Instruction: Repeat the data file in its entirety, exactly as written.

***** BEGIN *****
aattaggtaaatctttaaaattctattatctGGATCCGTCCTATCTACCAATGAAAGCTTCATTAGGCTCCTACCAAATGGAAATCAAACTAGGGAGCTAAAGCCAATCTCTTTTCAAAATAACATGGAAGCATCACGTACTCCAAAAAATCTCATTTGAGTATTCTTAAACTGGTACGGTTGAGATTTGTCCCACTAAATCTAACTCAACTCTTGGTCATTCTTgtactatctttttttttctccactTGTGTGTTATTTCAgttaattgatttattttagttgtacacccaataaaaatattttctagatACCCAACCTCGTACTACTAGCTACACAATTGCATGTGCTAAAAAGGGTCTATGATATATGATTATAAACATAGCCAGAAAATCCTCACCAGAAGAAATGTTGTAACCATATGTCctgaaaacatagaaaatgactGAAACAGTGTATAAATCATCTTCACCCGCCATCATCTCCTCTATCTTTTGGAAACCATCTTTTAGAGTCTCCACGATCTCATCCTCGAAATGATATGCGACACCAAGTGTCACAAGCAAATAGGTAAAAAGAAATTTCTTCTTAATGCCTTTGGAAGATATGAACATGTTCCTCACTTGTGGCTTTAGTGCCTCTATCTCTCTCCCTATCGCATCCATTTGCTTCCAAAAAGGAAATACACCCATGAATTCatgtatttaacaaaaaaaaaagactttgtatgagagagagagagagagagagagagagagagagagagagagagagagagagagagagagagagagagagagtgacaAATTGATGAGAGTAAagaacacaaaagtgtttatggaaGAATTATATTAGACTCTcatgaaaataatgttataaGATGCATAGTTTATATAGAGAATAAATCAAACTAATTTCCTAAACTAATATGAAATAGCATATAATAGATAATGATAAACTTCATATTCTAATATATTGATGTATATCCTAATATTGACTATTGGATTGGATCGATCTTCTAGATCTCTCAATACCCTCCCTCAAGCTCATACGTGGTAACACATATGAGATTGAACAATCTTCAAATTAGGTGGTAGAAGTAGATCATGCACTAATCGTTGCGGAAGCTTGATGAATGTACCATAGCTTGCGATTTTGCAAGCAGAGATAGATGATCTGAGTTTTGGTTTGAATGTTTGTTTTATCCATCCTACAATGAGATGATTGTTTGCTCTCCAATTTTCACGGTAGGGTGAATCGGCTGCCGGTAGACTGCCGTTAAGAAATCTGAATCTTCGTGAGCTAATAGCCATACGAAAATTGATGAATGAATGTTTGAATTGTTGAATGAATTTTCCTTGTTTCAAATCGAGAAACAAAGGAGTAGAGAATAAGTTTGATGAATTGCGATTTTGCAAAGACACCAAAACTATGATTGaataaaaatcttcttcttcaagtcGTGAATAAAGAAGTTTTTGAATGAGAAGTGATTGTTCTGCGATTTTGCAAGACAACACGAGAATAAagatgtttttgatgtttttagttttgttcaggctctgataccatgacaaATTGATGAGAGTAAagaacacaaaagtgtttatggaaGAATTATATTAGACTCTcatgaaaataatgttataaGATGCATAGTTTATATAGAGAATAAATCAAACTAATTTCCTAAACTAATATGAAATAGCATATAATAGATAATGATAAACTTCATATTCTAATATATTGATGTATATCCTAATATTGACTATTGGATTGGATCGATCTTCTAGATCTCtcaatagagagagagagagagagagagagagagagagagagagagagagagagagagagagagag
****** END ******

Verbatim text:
aattaggtaaatctttaaaattctattatctGGATCCGTCCTATCTACCAATGAAAGCTTCATTAGGCTCCTACCAAATGGAAATCAAACTAGGGAGCTAAAGCCAATCTCTTTTCAAAATAACATGGAAGCATCACGTACTCCAAAAAATCTCATTTGAGTATTCTTAAACTGGTACGGTTGAGATTTGTCCCACTAAATCTAACTCAACTCTTGGTCATTCTTgtactatctttttttttctccactTGTGTGTTATTTCAgttaattgatttattttagttgtacacccaataaaaatattttctagatACCCAACCTCGTACTACTAGCTACACAATTGCATGTGCTAAAAAGGGTCTATGATATATGATTATAAACATAGCCAGAAAATCCTCACCAGAAGAAATGTTGTAACCATATGTCctgaaaacatagaaaatgactGAAACAGTGTATAAATCATCTTCACCCGCCATCATCTCCTCTATCTTTTGGAAACCATCTTTTAGAGTCTCCACGATCTCATCCTCGAAATGATATGCGACACCAAGTGTCACAAGCAAATAGGTAAAAAGAAATTTCTTCTTAATGCCTTTGGAAGATATGAACATGTTCCTCACTTGTGGCTTTAGTGCCTCTATCTCTCTCCCTATCGCATCCATTTGCTTCCAAAAAGGAAATACACCCATGAATTCatgtatttaacaaaaaaaaaagactttgtatgagagagagagagagagagagagagagagagagagagagagagagagagagagagagagagagagagagagtgacaAATTGATGAGAGTAAagaacacaaaagtgtttatggaaGAATTATATTAGACTCTcatgaaaataatgttataaGATGCATAGTTTATATAGAGAATAAATCAAACTAATTTCCTAAACTAATATGAAATAGCATATAATAGATAATGATAAACTTCATATTCTAATATATTGATGTATATCCTAATATTGACTATTGGATTGGATCGATCTTCTAGATCTCTCAATACCCTCCCTCAAGCTCATACGTGGTAACACATATGAGATTGAACAATCTTCAAATTAGGTGGTAGAAGTAGATCATGCACTAATCGTTGCGGAAGCTTGATGAATGTACCATAGCTTGCGATTTTGCAAGCAGAGATAGATGATCTGAGTTTTGGTTTGAATGTTTGTTTTATCCATCCTACAATGAGATGATTGTTTGCTCTCCAATTTTCACGGTAGGGTGAATCGGCTGCCGGTAGACTGCCGTTAAGAAATCTGAATCTTCGTGAGCTAATAGCCATACGAAAATTGATGAATGAATGTTTGAATTGTTGAATGAATTTTCCTTGTTTCAAATCGAGAAACAAAGGAGTAGAGAATAAGTTTGATGAATTGCGATTTTGCAAAGACACCAAAACTATGATTGaataaaaatcttcttcttcaagtcGTGAATAAAGAAGTTTTTGAATGAGAAGTGATTGTTCTGCGATTTTGCAAGACAACACGAGAATAAagatgtttttgatgtttttagttttgttcaggctctgataccatgacaaATTGATGAGAGTAAagaacacaaaagtgtttatggaaGAATTATATTAGACTCTcatgaaaataatgttataaGATGCATAGTTTATATAGAGAATAAATCAAACTAATTTCCTAAACTAATATGAAATAGCATATAATAGATAATGATAAACTTCATATTCTAATATATTGATGTATATCCTAATATTGACTATTGGATTGGATCGATCTTCTAGATCTCtcaatagagagagagagagagagagagagagagagagagagagagagagagagagagagagagag